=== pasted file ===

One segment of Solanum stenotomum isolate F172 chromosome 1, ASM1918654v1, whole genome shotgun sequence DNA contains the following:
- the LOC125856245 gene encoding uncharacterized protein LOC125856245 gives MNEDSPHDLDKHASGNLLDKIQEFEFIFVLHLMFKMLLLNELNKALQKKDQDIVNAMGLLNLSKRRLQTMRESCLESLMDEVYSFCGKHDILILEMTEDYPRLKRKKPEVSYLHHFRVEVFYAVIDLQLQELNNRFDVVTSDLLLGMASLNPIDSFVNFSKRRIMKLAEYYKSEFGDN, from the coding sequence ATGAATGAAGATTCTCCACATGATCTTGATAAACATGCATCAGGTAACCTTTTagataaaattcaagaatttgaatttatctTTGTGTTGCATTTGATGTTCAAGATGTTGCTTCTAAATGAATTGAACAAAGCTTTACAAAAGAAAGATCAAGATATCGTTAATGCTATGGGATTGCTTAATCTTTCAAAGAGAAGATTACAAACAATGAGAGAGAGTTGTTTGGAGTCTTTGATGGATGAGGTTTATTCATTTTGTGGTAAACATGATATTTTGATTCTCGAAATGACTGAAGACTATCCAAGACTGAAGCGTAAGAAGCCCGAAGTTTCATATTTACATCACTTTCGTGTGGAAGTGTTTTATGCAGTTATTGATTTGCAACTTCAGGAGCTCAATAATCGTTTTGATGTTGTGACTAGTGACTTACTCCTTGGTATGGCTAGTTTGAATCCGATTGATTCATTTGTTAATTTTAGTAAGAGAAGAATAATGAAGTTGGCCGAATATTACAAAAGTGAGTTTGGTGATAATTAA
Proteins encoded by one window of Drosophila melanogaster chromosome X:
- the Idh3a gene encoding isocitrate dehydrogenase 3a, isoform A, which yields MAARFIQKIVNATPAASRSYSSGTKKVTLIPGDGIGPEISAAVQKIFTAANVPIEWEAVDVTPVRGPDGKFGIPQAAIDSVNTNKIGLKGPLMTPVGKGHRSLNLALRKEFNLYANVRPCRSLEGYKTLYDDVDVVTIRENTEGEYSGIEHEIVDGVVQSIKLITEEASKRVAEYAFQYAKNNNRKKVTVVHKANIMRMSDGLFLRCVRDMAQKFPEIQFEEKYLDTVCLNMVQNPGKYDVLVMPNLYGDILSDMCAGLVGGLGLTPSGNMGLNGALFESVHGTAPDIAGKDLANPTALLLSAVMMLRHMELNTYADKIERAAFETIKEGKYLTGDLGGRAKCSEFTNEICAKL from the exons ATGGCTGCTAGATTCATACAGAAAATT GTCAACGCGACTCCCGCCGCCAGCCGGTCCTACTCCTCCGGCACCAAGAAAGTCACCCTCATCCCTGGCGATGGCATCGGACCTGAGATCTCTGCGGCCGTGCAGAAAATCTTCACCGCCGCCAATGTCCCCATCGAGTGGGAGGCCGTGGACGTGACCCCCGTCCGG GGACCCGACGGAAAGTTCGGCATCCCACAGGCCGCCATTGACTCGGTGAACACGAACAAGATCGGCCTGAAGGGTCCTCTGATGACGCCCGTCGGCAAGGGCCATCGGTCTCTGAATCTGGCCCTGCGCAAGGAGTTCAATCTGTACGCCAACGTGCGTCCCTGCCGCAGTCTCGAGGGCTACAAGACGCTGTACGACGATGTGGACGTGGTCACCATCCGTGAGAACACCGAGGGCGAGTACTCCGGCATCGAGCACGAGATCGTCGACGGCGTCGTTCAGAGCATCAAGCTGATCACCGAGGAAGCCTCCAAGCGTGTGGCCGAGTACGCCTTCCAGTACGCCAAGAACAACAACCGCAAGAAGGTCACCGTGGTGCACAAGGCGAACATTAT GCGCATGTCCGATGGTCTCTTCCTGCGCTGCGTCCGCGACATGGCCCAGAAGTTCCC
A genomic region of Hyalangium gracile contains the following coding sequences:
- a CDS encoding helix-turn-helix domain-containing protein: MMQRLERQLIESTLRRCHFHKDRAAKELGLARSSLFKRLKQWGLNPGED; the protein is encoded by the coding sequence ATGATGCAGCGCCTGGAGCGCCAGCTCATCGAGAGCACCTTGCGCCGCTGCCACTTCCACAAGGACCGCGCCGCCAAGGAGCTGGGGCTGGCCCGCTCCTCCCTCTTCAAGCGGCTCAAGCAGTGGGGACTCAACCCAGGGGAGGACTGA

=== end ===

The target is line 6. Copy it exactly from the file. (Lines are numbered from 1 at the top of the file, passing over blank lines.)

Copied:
- a CDS encoding helix-turn-helix domain-containing protein: MMQRLERQLIESTLRRCHFHKDRAAKELGLARSSLFKRLKQWGLNPGED; the protein is encoded by the coding sequence ATGATGCAGCGCCTGGAGCGCCAGCTCATCGAGAGCACCTTGCGCCGCTGCCACTTCCACAAGGACCGCGCCGCCAAGGAGCTGGGGCTGGCCCGCTCCTCCCTCTTCAAGCGGCTCAAGCAGTGGGGACTCAACCCAGGGGAGGACTGA